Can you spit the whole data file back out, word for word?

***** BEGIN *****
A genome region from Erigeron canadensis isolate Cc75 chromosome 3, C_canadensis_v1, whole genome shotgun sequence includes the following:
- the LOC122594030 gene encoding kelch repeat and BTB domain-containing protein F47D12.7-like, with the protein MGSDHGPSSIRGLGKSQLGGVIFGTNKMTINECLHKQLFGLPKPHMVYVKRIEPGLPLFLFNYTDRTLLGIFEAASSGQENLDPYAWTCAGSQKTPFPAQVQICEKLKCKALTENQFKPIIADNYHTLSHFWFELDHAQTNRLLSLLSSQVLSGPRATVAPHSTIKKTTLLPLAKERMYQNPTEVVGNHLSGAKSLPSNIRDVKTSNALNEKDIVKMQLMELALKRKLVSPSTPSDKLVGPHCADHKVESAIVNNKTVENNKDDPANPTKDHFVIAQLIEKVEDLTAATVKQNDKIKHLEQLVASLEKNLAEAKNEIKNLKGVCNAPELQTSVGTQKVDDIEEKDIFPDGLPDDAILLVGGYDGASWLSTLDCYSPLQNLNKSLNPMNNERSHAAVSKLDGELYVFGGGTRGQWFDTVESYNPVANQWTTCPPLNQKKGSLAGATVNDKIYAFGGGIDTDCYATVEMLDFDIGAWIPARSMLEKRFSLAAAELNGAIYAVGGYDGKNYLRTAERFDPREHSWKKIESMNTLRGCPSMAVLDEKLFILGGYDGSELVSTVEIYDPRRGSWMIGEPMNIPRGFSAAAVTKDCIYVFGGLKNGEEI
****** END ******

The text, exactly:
A genome region from Erigeron canadensis isolate Cc75 chromosome 3, C_canadensis_v1, whole genome shotgun sequence includes the following:
- the LOC122594030 gene encoding kelch repeat and BTB domain-containing protein F47D12.7-like, with the protein MGSDHGPSSIRGLGKSQLGGVIFGTNKMTINECLHKQLFGLPKPHMVYVKRIEPGLPLFLFNYTDRTLLGIFEAASSGQENLDPYAWTCAGSQKTPFPAQVQICEKLKCKALTENQFKPIIADNYHTLSHFWFELDHAQTNRLLSLLSSQVLSGPRATVAPHSTIKKTTLLPLAKERMYQNPTEVVGNHLSGAKSLPSNIRDVKTSNALNEKDIVKMQLMELALKRKLVSPSTPSDKLVGPHCADHKVESAIVNNKTVENNKDDPANPTKDHFVIAQLIEKVEDLTAATVKQNDKIKHLEQLVASLEKNLAEAKNEIKNLKGVCNAPELQTSVGTQKVDDIEEKDIFPDGLPDDAILLVGGYDGASWLSTLDCYSPLQNLNKSLNPMNNERSHAAVSKLDGELYVFGGGTRGQWFDTVESYNPVANQWTTCPPLNQKKGSLAGATVNDKIYAFGGGIDTDCYATVEMLDFDIGAWIPARSMLEKRFSLAAAELNGAIYAVGGYDGKNYLRTAERFDPREHSWKKIESMNTLRGCPSMAVLDEKLFILGGYDGSELVSTVEIYDPRRGSWMIGEPMNIPRGFSAAAVTKDCIYVFGGLKNGEEI